The uprisings in the Middle East have captured the attention of the world, but in the U.S. an equally important protest has also begun to grab headlines. Public servants–teachers, nurses, firefighters and many others–are taking to the streets of Wisconsin to protest pending legislation that will strip away decades of hard-won workers’ rights.
According to Congressman Paul Ryan (R-WI) “It’s like Cairo has moved to Madison…” The congressman has characterized the peaceful demonstrations as “riots”, an attempt to discredit the public employees. But nothing could be further from the reality on the ground.
Wisconsin, like many other states, is having budget problems. The newly elected governor, Scott Walker, a conservative Republican, lays the blame at the feet of state employees. He wants to slash their benefits and pensions and more ominously, he’s proposed legislation that will strip the public employees unions of the right to collective bargaining. Ironically, Wisconsin was the first state to grant collective bargain rights to state employees. (This CNN article analyzes the importance of collective bargaining for the American middle class.)
Some claim that Walker has ginned up the state’s books to exaggerate the deficit so he can use it as a pretext to break the unions, a gift to his corporate backers. According to Wisconsin’s budget office, the state was running a surplus until Walker, soon after taking office, pushed through a series of corporate tax cuts that will add over $100 million to Wisconsin’s budget deficit over the next two years.
Yesterday, a reported 30,000 people rallied in Madison, the state capital, to protest the pending vote. Other demonstrations were held across the state. Larger protests are expected today.
Is this simply an issue of “spoiled” workers trying to preserve their perks or is there more at stake here?
Most of the benefits that American workers enjoy–minimum wage, safe working conditions, the 40 hour work week, paid holidays, sick leave, paid vacation–are a direct result of the labor movement. Union negotiations set the standard and private industry followed their lead.
An attack on unions is really an attack on the beleaguered middle class. State workers–the people that put out fires, teach our kids, respond to emergencies, pick up the trash, repair the roads–deserve thanks, not vilification. Now they’ve been pushed to the edge and they’re fighting back, drawing a crucial line in the sand.
Should Wisconsin’s civil servants lose this battle, it will embolden other states to follow suit; Ohio and New Jersey are watching closely. Can corporations be far behind in demanding more work for less pay? A bill just introduced in Nevada seeks to eliminate the $8.25 minimum wage. Will America compete with China by legally paying workers $2 an hour? It’s not as far-fetched as it sounds.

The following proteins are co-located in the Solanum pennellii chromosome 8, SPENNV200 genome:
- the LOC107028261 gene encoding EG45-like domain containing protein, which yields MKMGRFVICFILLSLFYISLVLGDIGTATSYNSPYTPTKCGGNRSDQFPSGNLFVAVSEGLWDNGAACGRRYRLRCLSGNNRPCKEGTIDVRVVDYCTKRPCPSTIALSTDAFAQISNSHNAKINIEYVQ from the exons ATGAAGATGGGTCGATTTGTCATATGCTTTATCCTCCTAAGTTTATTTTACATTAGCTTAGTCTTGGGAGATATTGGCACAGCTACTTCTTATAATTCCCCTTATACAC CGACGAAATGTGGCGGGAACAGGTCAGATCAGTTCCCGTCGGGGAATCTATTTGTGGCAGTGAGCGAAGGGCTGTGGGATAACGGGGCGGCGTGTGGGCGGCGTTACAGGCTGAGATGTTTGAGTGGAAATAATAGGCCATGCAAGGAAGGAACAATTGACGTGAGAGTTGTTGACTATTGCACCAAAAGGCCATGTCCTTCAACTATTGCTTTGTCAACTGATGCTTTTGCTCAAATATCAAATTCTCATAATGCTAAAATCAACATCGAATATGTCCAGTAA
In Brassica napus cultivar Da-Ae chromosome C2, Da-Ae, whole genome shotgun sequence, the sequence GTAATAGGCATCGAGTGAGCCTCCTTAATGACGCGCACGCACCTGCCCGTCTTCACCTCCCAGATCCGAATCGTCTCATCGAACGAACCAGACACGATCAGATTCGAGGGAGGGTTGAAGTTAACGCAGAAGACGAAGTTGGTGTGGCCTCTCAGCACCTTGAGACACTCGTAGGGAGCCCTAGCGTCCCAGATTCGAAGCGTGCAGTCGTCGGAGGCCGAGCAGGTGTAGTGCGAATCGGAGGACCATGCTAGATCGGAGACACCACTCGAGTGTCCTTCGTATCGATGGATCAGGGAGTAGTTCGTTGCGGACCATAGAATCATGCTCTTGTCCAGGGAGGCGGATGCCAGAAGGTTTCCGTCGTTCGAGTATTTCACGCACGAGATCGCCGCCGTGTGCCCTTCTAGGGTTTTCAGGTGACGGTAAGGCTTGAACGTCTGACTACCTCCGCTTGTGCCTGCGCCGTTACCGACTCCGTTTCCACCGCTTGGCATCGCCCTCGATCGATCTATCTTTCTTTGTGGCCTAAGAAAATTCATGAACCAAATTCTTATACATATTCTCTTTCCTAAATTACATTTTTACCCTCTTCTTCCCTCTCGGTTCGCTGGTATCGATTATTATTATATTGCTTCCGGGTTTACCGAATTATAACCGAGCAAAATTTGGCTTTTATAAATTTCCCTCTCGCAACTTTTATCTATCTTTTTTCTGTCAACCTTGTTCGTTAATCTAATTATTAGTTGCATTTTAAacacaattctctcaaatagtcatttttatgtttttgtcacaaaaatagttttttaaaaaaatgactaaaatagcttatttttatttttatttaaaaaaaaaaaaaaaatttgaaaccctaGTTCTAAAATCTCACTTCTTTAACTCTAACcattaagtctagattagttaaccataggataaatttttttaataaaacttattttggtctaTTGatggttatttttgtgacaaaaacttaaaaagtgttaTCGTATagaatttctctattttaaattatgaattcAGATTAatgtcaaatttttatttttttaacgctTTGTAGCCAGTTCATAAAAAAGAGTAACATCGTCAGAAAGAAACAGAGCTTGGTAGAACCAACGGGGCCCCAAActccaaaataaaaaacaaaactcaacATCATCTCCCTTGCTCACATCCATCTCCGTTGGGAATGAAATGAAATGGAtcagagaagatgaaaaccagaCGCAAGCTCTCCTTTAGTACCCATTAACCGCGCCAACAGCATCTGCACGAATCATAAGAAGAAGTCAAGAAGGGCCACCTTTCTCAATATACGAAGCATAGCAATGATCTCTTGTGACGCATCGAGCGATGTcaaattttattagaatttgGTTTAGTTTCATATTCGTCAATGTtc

For all you working stiffs out there, it’s time to take some action. Show your support by joining the Protect Wisconsin Families Facebook page. Follow the breaking news on Twitter. Unions are not the enemy. They deserve our support.
In the last few weeks, there’s been a lot of debate in the media about the effect the Internet has had on the recent uprisings in the Mideast. Some credit social media tools like Facebook and Twitter for fomenting the turmoil. Others say that the conditions already existed and social media had little to do with it. While you can argue it both ways, the fact that the Internet has helped get the word out is undeniable.
For instance, in Tunisia, it was no secret that the former government of president Ben Ali was rife with corruption. When Wikileaks revealed cables from U.S. diplomats that documented this corrosive environment, it provided Tunisians with tangible proof, adding fuel to the fiery rebellion.
In Egypt, the recent uprising began when a young man, despondent over his hopeless condition, set himself on fire in front on parliament. A Facebook page, We are all Khaled Said, spread the word about his horrific personal protest. A few days later, people took to the streets. During the 18 days of protests that lead to the departure of President Mubarak from office, Facebook and Twitter informed Egyptians about street protests.
The government was so concerned about the Internet, that it shut it down for a number of days. International outrage and pressure eventually restored service.
Fear of the Internet has now spread to Algeria, where citizens, emboldened by events in Tunisia and Egypt, have taken to the streets demanding change. According to news reports the government has blocked Facebook and ordered an Internet shutdown.
Regardless of whether the Internet provoked the uprisings (certainly the underlying conditions were already there), clearly governments are afraid of it. China has censored the Net for years, but now repressive regimes are going further–taking their countries offline. But how long can a nation disconnect from the flow of information? Is it committing political and economic suicide? As discontent spreads across the Mideast and disenfranchised citizens take to the streets, we’ll find out the consequences of these information revolutions.
As quoted in the New York Times, Shawki al-Qadi, an opposition lawmaker in Yemen said, “The street is not afraid of governments anymore. It is the opposite. Governments and their security forces are afraid of the people now. The new generation, the generation of the Internet, is fearless. They want their full rights, and they want life, a dignified life.”
“Power to the People” was a much used slogan during the 1960s, but today it’s taking on a whole new meaning.